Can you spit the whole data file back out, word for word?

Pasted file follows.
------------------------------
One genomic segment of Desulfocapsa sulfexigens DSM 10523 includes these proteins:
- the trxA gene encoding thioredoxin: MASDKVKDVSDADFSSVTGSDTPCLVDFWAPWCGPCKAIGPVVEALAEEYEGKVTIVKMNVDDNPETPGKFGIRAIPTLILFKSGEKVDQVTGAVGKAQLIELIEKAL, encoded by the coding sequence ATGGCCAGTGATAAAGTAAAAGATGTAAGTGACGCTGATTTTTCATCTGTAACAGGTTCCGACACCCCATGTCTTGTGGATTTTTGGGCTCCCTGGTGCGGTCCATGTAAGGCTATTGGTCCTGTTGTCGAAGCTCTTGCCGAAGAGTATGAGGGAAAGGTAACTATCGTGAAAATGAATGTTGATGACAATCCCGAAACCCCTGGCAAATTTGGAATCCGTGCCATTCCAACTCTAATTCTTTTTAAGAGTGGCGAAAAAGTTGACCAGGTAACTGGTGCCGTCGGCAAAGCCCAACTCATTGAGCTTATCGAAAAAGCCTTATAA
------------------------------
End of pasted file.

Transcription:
One genomic segment of Desulfocapsa sulfexigens DSM 10523 includes these proteins:
- the trxA gene encoding thioredoxin: MASDKVKDVSDADFSSVTGSDTPCLVDFWAPWCGPCKAIGPVVEALAEEYEGKVTIVKMNVDDNPETPGKFGIRAIPTLILFKSGEKVDQVTGAVGKAQLIELIEKAL, encoded by the coding sequence ATGGCCAGTGATAAAGTAAAAGATGTAAGTGACGCTGATTTTTCATCTGTAACAGGTTCCGACACCCCATGTCTTGTGGATTTTTGGGCTCCCTGGTGCGGTCCATGTAAGGCTATTGGTCCTGTTGTCGAAGCTCTTGCCGAAGAGTATGAGGGAAAGGTAACTATCGTGAAAATGAATGTTGATGACAATCCCGAAACCCCTGGCAAATTTGGAATCCGTGCCATTCCAACTCTAATTCTTTTTAAGAGTGGCGAAAAAGTTGACCAGGTAACTGGTGCCGTCGGCAAAGCCCAACTCATTGAGCTTATCGAAAAAGCCTTATAA